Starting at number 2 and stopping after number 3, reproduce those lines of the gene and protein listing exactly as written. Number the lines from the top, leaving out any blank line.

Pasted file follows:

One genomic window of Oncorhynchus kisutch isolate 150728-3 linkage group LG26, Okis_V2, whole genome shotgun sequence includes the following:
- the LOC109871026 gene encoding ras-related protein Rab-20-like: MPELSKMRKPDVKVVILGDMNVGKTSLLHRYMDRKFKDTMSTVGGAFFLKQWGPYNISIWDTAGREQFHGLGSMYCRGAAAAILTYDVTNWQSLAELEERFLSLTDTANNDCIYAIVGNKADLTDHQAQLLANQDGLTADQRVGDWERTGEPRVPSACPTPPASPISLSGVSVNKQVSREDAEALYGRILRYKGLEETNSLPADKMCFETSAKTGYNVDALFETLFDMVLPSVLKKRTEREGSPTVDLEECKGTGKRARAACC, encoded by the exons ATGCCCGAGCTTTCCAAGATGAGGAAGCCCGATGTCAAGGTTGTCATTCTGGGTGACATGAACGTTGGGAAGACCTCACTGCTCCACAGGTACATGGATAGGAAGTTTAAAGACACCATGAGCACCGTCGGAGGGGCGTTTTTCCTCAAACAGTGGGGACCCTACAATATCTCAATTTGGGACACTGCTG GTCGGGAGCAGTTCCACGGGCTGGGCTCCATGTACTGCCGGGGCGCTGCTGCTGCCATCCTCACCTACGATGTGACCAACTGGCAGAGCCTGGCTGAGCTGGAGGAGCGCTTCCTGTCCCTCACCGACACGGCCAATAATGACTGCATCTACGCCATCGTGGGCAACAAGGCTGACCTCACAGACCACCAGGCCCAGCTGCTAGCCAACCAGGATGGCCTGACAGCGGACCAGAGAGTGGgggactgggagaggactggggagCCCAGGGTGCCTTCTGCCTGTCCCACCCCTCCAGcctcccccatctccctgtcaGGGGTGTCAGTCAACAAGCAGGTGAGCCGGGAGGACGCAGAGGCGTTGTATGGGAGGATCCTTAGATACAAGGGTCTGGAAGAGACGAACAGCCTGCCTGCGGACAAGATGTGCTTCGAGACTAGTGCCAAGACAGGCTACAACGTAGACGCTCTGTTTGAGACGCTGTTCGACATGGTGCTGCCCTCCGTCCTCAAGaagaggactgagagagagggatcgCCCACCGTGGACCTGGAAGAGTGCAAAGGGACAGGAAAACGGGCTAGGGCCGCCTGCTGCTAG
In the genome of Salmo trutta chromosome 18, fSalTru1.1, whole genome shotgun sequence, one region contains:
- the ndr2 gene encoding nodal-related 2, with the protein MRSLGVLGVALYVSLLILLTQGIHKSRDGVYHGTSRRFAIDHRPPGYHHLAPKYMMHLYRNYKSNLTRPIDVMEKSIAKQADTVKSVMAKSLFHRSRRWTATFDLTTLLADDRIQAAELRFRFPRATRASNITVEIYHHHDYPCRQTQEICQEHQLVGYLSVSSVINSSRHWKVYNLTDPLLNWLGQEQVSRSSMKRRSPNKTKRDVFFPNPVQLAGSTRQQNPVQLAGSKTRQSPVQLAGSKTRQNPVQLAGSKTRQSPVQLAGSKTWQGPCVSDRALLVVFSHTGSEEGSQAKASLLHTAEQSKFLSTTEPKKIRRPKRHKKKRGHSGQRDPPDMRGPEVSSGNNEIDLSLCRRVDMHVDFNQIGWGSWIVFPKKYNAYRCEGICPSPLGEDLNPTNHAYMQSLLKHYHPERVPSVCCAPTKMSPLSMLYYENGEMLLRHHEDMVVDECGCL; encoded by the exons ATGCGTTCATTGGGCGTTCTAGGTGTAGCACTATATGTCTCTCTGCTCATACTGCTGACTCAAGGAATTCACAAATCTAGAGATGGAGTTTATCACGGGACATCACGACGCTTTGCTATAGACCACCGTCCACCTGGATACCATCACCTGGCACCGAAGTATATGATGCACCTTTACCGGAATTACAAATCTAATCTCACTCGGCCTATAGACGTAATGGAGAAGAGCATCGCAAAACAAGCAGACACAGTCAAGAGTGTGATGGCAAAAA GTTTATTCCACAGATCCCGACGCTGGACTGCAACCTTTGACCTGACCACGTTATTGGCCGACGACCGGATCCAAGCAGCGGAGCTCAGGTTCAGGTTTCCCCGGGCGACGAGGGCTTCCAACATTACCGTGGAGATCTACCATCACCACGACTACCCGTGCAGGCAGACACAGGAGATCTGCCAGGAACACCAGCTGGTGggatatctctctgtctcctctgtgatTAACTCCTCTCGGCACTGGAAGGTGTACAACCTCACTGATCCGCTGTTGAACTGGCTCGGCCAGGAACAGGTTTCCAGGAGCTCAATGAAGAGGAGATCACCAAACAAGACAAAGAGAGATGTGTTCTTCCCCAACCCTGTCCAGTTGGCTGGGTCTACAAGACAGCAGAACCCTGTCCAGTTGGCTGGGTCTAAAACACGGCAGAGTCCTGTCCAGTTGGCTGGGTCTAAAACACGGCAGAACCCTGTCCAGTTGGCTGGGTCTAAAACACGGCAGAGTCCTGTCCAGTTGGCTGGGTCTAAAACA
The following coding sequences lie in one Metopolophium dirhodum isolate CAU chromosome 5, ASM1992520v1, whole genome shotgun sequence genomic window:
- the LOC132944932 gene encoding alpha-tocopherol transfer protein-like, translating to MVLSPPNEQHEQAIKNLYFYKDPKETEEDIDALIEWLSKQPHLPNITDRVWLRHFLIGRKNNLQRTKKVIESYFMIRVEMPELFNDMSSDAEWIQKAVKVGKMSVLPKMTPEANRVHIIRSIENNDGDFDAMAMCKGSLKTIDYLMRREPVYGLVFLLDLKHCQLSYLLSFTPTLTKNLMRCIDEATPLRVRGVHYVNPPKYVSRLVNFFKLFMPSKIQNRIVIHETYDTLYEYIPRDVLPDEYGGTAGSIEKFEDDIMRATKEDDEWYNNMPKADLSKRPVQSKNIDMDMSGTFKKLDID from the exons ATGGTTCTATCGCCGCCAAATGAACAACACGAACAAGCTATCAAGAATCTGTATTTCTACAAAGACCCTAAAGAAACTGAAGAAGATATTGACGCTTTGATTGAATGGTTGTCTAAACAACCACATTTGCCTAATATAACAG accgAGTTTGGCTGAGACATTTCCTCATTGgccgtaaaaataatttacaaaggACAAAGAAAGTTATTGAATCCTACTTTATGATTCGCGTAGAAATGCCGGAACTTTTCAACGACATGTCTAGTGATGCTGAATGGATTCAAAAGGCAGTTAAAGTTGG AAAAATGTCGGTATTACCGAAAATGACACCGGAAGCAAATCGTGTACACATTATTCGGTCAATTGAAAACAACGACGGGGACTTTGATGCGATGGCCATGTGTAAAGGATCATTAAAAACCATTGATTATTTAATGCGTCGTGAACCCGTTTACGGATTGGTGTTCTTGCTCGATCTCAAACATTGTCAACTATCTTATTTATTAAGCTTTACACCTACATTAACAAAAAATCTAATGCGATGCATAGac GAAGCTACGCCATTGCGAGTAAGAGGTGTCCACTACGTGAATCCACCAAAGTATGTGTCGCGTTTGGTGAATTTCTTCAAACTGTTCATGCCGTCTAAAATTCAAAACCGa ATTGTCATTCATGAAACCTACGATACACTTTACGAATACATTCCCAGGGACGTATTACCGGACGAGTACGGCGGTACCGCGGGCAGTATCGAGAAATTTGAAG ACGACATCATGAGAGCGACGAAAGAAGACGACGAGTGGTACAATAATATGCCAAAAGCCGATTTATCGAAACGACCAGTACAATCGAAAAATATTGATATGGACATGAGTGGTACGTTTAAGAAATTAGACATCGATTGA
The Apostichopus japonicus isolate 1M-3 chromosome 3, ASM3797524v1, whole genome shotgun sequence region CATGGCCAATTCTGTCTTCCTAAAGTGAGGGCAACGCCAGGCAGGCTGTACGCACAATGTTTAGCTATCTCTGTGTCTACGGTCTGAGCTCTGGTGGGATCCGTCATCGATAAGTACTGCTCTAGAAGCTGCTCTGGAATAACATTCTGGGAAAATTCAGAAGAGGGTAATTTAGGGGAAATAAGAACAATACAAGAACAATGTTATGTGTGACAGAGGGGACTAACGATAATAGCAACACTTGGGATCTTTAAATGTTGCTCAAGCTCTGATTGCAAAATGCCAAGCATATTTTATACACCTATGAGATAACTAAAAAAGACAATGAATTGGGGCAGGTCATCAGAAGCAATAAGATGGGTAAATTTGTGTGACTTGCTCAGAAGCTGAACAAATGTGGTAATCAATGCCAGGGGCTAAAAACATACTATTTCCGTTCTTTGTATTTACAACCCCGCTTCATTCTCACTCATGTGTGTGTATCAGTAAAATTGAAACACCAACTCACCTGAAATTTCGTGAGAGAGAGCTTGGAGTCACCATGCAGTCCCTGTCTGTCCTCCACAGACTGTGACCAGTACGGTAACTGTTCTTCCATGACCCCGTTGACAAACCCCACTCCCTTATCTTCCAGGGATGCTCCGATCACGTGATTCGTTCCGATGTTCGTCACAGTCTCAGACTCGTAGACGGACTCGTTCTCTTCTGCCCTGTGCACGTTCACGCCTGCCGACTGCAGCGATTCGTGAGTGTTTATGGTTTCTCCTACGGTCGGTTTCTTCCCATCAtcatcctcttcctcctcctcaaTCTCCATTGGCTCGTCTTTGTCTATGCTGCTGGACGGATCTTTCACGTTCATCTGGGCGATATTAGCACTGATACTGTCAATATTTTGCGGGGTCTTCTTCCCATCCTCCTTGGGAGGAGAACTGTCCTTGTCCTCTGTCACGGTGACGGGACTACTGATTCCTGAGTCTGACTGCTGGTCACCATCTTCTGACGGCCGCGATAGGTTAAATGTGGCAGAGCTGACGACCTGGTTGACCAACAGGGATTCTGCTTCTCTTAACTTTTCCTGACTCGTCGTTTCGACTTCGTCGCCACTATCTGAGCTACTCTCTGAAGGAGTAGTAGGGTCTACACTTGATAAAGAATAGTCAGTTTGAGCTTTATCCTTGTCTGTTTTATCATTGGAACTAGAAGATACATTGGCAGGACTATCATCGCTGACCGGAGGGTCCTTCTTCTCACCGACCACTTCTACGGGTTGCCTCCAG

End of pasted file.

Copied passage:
- the LOC109871026 gene encoding ras-related protein Rab-20-like: MPELSKMRKPDVKVVILGDMNVGKTSLLHRYMDRKFKDTMSTVGGAFFLKQWGPYNISIWDTAGREQFHGLGSMYCRGAAAAILTYDVTNWQSLAELEERFLSLTDTANNDCIYAIVGNKADLTDHQAQLLANQDGLTADQRVGDWERTGEPRVPSACPTPPASPISLSGVSVNKQVSREDAEALYGRILRYKGLEETNSLPADKMCFETSAKTGYNVDALFETLFDMVLPSVLKKRTEREGSPTVDLEECKGTGKRARAACC, encoded by the exons ATGCCCGAGCTTTCCAAGATGAGGAAGCCCGATGTCAAGGTTGTCATTCTGGGTGACATGAACGTTGGGAAGACCTCACTGCTCCACAGGTACATGGATAGGAAGTTTAAAGACACCATGAGCACCGTCGGAGGGGCGTTTTTCCTCAAACAGTGGGGACCCTACAATATCTCAATTTGGGACACTGCTG GTCGGGAGCAGTTCCACGGGCTGGGCTCCATGTACTGCCGGGGCGCTGCTGCTGCCATCCTCACCTACGATGTGACCAACTGGCAGAGCCTGGCTGAGCTGGAGGAGCGCTTCCTGTCCCTCACCGACACGGCCAATAATGACTGCATCTACGCCATCGTGGGCAACAAGGCTGACCTCACAGACCACCAGGCCCAGCTGCTAGCCAACCAGGATGGCCTGACAGCGGACCAGAGAGTGGgggactgggagaggactggggagCCCAGGGTGCCTTCTGCCTGTCCCACCCCTCCAGcctcccccatctccctgtcaGGGGTGTCAGTCAACAAGCAGGTGAGCCGGGAGGACGCAGAGGCGTTGTATGGGAGGATCCTTAGATACAAGGGTCTGGAAGAGACGAACAGCCTGCCTGCGGACAAGATGTGCTTCGAGACTAGTGCCAAGACAGGCTACAACGTAGACGCTCTGTTTGAGACGCTGTTCGACATGGTGCTGCCCTCCGTCCTCAAGaagaggactgagagagagggatcgCCCACCGTGGACCTGGAAGAGTGCAAAGGGACAGGAAAACGGGCTAGGGCCGCCTGCTGCTAG
In the genome of Salmo trutta chromosome 18, fSalTru1.1, whole genome shotgun sequence, one region contains: